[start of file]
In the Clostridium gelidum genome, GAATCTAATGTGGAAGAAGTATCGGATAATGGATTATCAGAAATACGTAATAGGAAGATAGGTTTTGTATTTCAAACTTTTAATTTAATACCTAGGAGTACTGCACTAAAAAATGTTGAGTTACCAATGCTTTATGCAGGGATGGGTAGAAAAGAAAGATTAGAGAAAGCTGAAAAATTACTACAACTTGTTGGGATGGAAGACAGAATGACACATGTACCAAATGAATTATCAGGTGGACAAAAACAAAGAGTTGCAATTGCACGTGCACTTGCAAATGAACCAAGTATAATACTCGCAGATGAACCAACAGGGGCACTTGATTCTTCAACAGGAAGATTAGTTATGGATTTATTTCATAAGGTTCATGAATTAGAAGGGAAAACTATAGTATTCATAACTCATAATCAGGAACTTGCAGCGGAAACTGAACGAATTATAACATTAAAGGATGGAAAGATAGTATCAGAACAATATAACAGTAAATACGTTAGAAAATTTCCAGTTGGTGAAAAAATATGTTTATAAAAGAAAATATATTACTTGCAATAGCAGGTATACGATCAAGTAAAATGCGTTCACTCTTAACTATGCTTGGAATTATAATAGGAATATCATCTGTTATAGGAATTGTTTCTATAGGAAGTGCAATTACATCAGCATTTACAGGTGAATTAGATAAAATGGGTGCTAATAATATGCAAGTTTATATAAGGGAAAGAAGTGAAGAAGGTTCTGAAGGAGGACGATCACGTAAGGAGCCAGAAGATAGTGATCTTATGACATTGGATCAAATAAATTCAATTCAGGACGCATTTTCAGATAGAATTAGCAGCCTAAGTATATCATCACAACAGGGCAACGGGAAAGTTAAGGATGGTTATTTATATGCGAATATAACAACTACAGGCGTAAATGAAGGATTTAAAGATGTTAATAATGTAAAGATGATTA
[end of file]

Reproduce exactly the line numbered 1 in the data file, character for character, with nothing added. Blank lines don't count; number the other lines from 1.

In the Clostridium gelidum genome, GAATCTAATGTGGAAGAAGTATCGGATAATGGATTATCAGAAATACGTAATAGGAAGATAGGTTTTGTATTTCAAACTTTTAATTTAATACCTAGGAGTACTGCACTAAAAAATGTTGAGTTACCAATGCTTTATGCAGGGATGGGTAGAAAAGAAAGATTAGAGAAAGCTGAAAAATTACTACAACTTGTTGGGATGGAAGACAGAATGACACATGTACCAAATGAATTATCAGGTGGACAAAAACAAAGAGTTGCAATTGCACGTGCACTTGCAAATGAACCAAGTATAATACTCGCAGATGAACCAACAGGGGCACTTGATTCTTCAACAGGAAGATTAGTTATGGATTTATTTCATAAGGTTCATGAATTAGAAGGGAAAACTATAGTATTCATAACTCATAATCAGGAACTTGCAGCGGAAACTGAACGAATTATAACATTAAAGGATGGAAAGATAGTATCAGAACAATATAACAGTAAATACGTTAGAAAATTTCCAGTTGGTGAAAAAATATGTTTATAAAAGAAAATATATTACTTGCAATAGCAGGTATACGATCAAGTAAAATGCGTTCACTCTTAACTATGCTTGGAATTATAATAGGAATATCATCTGTTATAGGAATTGTTTCTATAGGAAGTGCAATTACATCAGCATTTACAGGTGAATTAGATAAAATGGGTGCTAATAATATGCAAGTTTATATAAGGGAAAGAAGTGAAGAAGGTTCTGAAGGAGGACGATCACGTAAGGAGCCAGAAGATAGTGATCTTATGACATTGGATCAAATAAATTCAATTCAGGACGCATTTTCAGATAGAATTAGCAGCCTAAGTATATCATCACAACAGGGCAACGGGAAAGTTAAGGATGGTTATTTATATGCGAATATAACAACTACAGGCGTAAATGAAGGATTTAAAGATGTTAATAATGTAAAGATGATTA